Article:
Thursday, May 7, 2009

Do You Really Want to Live in Pleasantville?

On April 28 I wrote a brief commentary on "The Shack" stating one of the messages it conveys is that God does not interfere in human free will - hence evil and wrongdoing are present in the world. A reader made this comment:

But whence the assumption that free will creates evil. I can't really make sense of the idea that baby birds - and little children - starve to death because human beings were purposefully made fallible and then went out and acted that way.

I'm no theologian, but here are my thoughts on this issue. People often blame God on the injustices in the world and use them as a reason not to believe in God at all. The injustices, I suppose, include the emotional pain brought on by death, prejudice, divorce, bigotry, war, hatred and the physical pain brought on my disease, injury, starvation etc.

Those of us who have developed some sort of spiritual life have, no doubt, pondered the notion of a loving God versus the evil in the world. But, for a moment, let's imagine a world with no free will to choose right or wrong - a world with no evil, pain, injustice etc. What if you had no freedom to choose and your life was decided for you to ensure that you never made a wrong choice that might lead to pain for someone else. Your days here on Earth would be acting out a script already written to the tiniest detail. For example you would not have the choice of what to eat or wear because we know that bad diets can lead to bad health and possible pain, and your daily decision to express yourself in what you wear would not be necessary because it might lead to someone elses's misjudgment of you and emotional distress.

You wouldn't get to choose to have a nice glass of wine with dinner because one could lead to several and you might drive drunk and kill an innocent person (or animal). Your mate would be chosen for you so there would be no chance of infidelity or abuse. I wouldn't have the option of writing on this blog because it might offend someone and you wouldn't be able to give your comment either.

With no free will there might not be war or famine, but there would also be no reason to get up in the morning, no motivation to live, nothing to work for, no opportunity to develop relationships with other fallible human beings - not even the chance to help someone less fortunate than you because no one would be less fortunate. Without pain there would be no joy.

It would be Pleasantville. (one of my favorite movies- see HERE) Everything in God's world would be black and white - no colors - that might bring on doubts, questions, human failings, or emotions. I love this movie because it reminds me how boring and useless our lives would be if they were perfect.

Free will causes pain and suffering every day in this world and we may not understand why those who inflict pain on others have chosen to do that. But out free will allows us to make the world a little bit better every day too. It allows us the choices that make us who we are as individuals. I'm sure God wouldn't have created a whole world just for robots. Our free will is what makes us human. It lets us choose beauty and truth. All the joy, generosity, love and goodness in the world is human choice as well. Does that make sense to you?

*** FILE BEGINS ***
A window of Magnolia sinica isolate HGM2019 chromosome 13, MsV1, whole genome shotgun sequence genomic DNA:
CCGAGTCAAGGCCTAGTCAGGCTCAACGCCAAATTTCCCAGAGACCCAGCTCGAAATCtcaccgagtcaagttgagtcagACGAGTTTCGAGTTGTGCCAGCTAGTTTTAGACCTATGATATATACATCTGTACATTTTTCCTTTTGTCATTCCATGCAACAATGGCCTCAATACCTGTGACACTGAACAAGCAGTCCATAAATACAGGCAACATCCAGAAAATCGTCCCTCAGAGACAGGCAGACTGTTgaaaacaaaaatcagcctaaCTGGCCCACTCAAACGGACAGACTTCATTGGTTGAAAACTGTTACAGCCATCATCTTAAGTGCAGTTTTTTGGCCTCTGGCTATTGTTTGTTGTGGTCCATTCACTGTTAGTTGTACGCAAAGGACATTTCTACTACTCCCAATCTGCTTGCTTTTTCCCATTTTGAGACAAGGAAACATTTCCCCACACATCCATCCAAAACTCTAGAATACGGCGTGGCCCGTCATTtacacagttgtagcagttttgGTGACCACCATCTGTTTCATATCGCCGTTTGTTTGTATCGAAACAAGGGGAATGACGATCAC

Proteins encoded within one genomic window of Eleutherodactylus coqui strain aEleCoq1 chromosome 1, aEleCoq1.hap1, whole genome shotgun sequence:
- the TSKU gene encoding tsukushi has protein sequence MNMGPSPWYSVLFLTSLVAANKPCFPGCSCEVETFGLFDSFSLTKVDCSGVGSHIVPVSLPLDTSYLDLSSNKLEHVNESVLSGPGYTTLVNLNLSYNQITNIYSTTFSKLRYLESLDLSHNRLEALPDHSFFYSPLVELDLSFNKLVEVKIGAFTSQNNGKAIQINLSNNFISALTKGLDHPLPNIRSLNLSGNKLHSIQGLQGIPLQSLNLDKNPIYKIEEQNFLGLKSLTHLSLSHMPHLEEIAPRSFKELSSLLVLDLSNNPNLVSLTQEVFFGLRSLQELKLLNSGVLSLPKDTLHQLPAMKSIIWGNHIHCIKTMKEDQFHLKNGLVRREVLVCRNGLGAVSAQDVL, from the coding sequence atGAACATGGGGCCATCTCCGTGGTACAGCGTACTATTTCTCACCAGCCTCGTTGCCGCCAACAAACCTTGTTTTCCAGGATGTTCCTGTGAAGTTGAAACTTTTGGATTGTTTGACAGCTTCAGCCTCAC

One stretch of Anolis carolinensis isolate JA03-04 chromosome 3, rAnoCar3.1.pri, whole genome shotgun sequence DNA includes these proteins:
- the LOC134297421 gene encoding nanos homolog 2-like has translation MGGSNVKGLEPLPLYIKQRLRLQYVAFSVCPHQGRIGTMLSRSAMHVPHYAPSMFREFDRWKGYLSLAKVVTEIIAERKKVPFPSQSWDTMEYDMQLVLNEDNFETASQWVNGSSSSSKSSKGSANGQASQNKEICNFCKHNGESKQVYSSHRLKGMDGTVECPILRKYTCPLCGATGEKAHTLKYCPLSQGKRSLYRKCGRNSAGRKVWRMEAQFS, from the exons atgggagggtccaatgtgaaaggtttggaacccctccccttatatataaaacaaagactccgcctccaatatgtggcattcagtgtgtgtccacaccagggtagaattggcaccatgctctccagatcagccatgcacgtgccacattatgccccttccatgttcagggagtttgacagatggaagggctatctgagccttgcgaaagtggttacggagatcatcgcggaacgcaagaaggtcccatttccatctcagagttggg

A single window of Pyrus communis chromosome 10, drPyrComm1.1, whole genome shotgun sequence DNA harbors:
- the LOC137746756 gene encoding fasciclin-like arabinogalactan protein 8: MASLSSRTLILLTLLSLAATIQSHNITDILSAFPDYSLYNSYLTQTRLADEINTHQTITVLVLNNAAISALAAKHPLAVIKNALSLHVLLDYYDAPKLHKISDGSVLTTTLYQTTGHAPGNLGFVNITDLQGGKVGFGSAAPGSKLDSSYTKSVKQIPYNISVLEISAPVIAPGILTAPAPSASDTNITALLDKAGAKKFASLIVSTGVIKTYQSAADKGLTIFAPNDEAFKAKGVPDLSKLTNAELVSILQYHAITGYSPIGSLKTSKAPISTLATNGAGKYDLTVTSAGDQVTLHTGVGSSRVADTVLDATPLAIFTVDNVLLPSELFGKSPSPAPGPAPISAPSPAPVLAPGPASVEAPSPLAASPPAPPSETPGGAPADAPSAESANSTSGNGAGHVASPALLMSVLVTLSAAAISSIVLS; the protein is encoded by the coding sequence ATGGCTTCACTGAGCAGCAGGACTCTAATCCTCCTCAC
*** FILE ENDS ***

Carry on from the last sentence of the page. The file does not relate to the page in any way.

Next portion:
74WIXYgrad said...

The concept of us all being free moral agents is a complicated one indeed. But I agree with this post that life would be real boring without freedom of choice. God made us in His image in order for us to fellowship with Him.

Julie said...

What you say makes perfect sense to me, Diane. Free Will is complicated. There are many things that happen that I don't understand. I am human, and humans like explanations.

But I agree with you. I love the Creator who gives us individualism.

I like how you present it here, too. I admire your spirit of love. It shines through in your words. Thank you!

Amy said...

Makes sense to me, Diane. I think you've hit the nail on the head about free will and what humans choose to do with it. You also struck a chord w/me when you said people blame God for the world's injustices and choose not to believe in Him. This describes me in my twenties--when I let go of my faith and neglected my spiritual self. I came around again in my 30's when working as a L&D nurse and having children of my own. For some reason, this is what brought me back to God and my faith, so I totally get what you're saying here.

Anonymous said...

I like to post, but, I'm not sure that I totally agree.

I think that if you are accepting the idea of God--all knowing, all powerful, all good--then you have to accept that humans can't have free will. If I have freedom outside of God, then God isn't the "most" anymore. So, you either have to change your premise (what God's qualities are) or consider determinism to be a better description of human potential than the free will model.

That said, we are subjective beings. This subjective part (individual perspective based upon millions of little particles of information and experience) makes it seem like we have free will. I'm okay with that. I don't think that it makes our positive experiences any less powerful or significant.

Anonymous said...

lol, I meant, "I like your post but... I'm not sure I totally agree"

grr@ typos.